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Sunday, 10 March, 2002, 00:38 GMT
Saliva's weapon in infections war
The saliva protein could help fight a range of infections
A substance found in saliva could help in developing new drugs to treat resistant infections, scientists suggest.

It raises hopes for people with diseases like HIV and cystic fibrosis, who regularly develop infections that are difficult to treat with conventional drugs.

Dr Libuse Bobek, who carried out research at the University at Buffalo School of Dental Medicine in New York, said: "There is an increasing need for new antimicrobial agents, especially antifungals.

It would be good if it could lead to the production of new antimicrobial agents

Dr Lorna Layward, Cystic Fibrosis Trust
"Because there are only a handful of these drugs, they are used widely and several fungal strains already have developed resistance.

"This is a particular problem for immuno-compromised patients, such as those with HIV/AIDS, organ transplant patients and chemotherapy patients."

So far, the work has been conducted in the laboratory and has yet to be tested on animals or humans.

The saliva chemical has been shown to kill fungal agents like candidiasis, cryptococcosis and aspergillosis that can threaten people whose immune systems are compromised.

It has also destroyed several bacteria, including E.coli and P. gingivalis, which respectively cause serious intestinal and oral infections, and S. mutans, which causes dental decay.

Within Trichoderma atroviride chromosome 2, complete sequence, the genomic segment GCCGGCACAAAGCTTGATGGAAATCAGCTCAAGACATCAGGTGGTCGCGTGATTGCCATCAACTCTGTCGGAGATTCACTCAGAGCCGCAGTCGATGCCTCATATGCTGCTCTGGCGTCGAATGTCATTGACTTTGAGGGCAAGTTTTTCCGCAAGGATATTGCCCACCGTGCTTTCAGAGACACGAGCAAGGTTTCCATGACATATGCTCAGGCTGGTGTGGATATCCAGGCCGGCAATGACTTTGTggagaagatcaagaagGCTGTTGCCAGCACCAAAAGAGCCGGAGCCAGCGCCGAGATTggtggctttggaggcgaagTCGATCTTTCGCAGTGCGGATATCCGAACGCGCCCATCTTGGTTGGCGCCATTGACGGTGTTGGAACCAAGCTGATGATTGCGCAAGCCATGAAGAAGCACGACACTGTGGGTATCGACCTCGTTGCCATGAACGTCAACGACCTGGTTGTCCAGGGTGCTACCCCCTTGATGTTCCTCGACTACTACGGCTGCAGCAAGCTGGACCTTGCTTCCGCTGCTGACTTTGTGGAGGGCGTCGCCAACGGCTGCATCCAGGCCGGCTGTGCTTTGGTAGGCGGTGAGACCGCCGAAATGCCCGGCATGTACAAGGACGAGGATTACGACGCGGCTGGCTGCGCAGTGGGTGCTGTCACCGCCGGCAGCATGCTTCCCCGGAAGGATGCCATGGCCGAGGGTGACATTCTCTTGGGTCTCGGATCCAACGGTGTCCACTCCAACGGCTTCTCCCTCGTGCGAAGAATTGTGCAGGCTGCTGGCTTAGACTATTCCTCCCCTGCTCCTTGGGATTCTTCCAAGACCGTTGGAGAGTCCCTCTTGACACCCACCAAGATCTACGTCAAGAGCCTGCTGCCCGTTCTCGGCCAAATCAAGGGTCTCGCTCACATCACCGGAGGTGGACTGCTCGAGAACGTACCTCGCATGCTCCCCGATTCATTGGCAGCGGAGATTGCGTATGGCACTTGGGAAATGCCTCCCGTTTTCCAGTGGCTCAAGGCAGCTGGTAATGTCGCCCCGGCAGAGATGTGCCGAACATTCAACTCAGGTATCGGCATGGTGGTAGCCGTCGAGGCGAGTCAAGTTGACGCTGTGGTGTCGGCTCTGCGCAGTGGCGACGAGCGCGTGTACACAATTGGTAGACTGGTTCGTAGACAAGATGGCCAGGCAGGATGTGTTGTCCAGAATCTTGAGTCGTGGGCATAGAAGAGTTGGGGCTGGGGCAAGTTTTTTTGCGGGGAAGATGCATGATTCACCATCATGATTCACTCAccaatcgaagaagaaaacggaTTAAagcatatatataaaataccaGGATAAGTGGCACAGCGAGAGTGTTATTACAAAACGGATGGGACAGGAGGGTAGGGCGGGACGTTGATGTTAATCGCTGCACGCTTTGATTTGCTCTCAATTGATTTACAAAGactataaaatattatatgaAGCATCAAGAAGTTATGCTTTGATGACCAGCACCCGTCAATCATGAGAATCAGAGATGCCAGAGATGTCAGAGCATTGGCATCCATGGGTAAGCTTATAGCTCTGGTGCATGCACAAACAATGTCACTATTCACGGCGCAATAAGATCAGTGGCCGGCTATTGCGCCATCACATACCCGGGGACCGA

Welcome development

Scientists also found the chemical is active at very low concentrations and 10 micrograms per millilitre show little or no toxicity to mammalian cells.

The discovery has been welcomed by the Cystic Fibrosis Trust.

The organisation's director of research and clinical care, Dr Lorna Layward, said: "It would be good if it could lead to the production of new antimicrobial agents.

"However, this is very early research and we need to know if these new molecules are safe to use in patients.

"In cystic fibrosis, the lungs get infected with a range of different micro organisms and anything that can be found to be effective and safe to eradicate lung infections would make a significant difference to people's lives."

The Public Health Laboratory Service (PHLS) is also interested in this development.

Dr Alan Johnson from the PHLS said: "Given the increasing prevalence of strains of bacteria resistant to current antibiotics, any new drugs that show antibacterial activity are to be welcomed.

"An added attraction of the compound reported by Bobek and colleagues is that it also attacks fungi, which commonly cause infections in patients with malfunctioning immune systems."

See also:

19 Mar 99 | Health
Gene fix for cystic fibrosis
09 Oct 99 | Health
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